#amwriting: prying the character out of the idea

My Coffee Cup © cjjasp 2013I am searching for my character.

Technically, I know his name, and I know what he has to do. I also know why he has to do it. When and where this will all occur is also well-established.

But who is he as a person?

I have several backstories of him as a young boy, but they don’t shed any light on him as a man.

In the Tower of Bones series, he is legendary, a man with a flaming sword who was a superhero. Children’s books are full of the tales of Aelfrid Firesword, a man who lived over a thousand years before the time in which the Tower of Bones series is set.

Alf is a man whose parents survived the chaos of the War of the Gods, and from the ashes of that post-apocalyptic world, he carved the Temple of Aeos and the College of Warcraft and Magic. I know why he has to do that, and what he will sacrifice to accomplish it.

But this story is about him as a young man, and details the incidents that pushed him to the breaking point and forced him to leave his comfortable backwater existence and build a city in the wilderness.

I know who his antagonists are, and what makes them so dangerous.

I know what makes two of Alf’s sidekicks tick. The third sidekick, not so much, but she’s getting there.

I know who will die, why they will die, and why it is important that they die.

I also know who Alf will marry, although he doesn’t know that yet.

I know how this epic fantasy will end.

I know what everyone’s magic gifts are and how the use and abuse of magic threatens them.

So, the story arc is in place, and all I have to do is write to it.

Still, in the opening pages, I can’t quite get a grip on who this protagonist, this mythical man, Aelfrid Firesword. Before the inciting incident, before his comfortable life is forever changed, what does he feel passionate about? What does he want? What makes him get up every morning? Right now he’s just going to work at his forge, pounding on hot metal all day, and then getting drunk at the Dancing Goat. He’s got magic, and he forges weapons that are pretty extraordinary. When he has to, he can fight.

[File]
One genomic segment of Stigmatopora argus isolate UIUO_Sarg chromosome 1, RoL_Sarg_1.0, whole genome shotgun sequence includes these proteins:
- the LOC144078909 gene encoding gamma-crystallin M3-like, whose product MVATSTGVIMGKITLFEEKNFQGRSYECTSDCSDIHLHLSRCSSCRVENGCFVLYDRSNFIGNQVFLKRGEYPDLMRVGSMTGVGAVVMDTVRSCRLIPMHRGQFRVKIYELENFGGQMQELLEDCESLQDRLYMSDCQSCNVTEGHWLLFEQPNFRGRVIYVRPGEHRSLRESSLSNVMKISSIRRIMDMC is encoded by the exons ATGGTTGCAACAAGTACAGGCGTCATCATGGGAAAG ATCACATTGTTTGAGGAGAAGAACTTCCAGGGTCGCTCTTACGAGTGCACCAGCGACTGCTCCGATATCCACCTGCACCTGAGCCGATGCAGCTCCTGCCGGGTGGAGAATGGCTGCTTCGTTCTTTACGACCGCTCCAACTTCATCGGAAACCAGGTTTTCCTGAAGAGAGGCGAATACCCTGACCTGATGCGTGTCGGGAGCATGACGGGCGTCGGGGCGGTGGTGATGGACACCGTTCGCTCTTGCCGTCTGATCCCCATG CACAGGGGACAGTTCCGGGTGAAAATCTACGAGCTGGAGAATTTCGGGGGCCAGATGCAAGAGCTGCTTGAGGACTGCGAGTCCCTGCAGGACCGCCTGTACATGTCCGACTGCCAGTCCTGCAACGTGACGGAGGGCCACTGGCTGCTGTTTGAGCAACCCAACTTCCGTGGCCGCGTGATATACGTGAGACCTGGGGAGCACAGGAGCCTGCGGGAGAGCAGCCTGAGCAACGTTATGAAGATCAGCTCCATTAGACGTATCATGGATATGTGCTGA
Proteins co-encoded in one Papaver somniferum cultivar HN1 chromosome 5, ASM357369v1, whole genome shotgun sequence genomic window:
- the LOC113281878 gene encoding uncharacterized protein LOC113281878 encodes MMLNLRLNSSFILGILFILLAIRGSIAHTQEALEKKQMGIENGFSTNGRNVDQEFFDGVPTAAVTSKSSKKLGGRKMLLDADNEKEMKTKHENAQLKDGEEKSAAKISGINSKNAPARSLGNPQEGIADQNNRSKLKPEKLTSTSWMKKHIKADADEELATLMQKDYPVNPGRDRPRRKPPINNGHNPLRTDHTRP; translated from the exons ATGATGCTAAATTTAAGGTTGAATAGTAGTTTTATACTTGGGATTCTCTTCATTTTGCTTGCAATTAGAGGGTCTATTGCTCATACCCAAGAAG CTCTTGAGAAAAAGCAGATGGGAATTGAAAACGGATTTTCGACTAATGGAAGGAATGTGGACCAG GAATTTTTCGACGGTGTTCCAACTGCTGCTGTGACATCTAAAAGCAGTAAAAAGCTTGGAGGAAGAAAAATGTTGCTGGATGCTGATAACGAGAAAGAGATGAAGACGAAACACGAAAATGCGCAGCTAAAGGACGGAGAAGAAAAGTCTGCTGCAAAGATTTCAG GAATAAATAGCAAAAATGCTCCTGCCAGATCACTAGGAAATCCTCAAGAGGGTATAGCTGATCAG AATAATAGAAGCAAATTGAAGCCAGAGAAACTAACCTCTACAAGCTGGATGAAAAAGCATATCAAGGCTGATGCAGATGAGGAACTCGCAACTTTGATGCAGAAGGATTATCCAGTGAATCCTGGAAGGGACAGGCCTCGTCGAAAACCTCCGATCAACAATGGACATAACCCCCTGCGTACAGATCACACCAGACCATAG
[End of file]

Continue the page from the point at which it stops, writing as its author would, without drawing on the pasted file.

That’s not very heroic. There has to be more to this guy.

So, I need to write some backstory, some side quest that will pry him loose and shed some light on the man in the tin suit. This is back material that will most likely never make it into the novel per se, but it will help flesh him out, make him fully formed in my mind.

So, now that you know what I am doing, I will let you go, while I run off and try to find this guy.

He’s in this manuscript, somewhere.

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6 Comments

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6 responses to “#amwriting: prying the character out of the idea

  1. Stephen Swartz

    Let him tend a garden, during which a bunny appears. He has a brief conversation with the bunny, let’s it go free. Perhaps his supervisor (relative) chides him on letting the bunny go when the bunny is always eating the vegetables of the garden. He gets mad at that supervisor, and vows to . . . .

    Liked by 1 person

  2. A drunken ironworker. I can relate. At one time, I made a living making wrought iron. My inducement to change course came on a hot summer day when I looked up at my much older co-worker. Dripping sweat, he wiped his forehead with a somewhat clean shop cloth and lit a cigarette. I saw my future as if I had looked into a magic mirror. I enrolled in college the next month.

    Liked by 1 person

  3. This is of course a problem that every fiction writer faces. You voice the dilemma well. You know everything there is to know about your character’s actions, the level of risk they are willing to take on, the quest they will pursue, and even how it turns out. But who are they, really? One thing that I have found useful is to decide what value absolutely attaches to that character, then couple that with subtext: unexpressed desires, unrequited needs, the hidden darkness in the character’s soul. When you figure that out, look for moments of pressure where these features are likely to push to the surface. What I don’t like to see are authors forcing a character to become an assemblage of consequences from past events, as if ABC in the past equals XYZ in the now. Character’s are more complex than that. Anyway, you are certainly asking all the right questions. Good luck.

    Like

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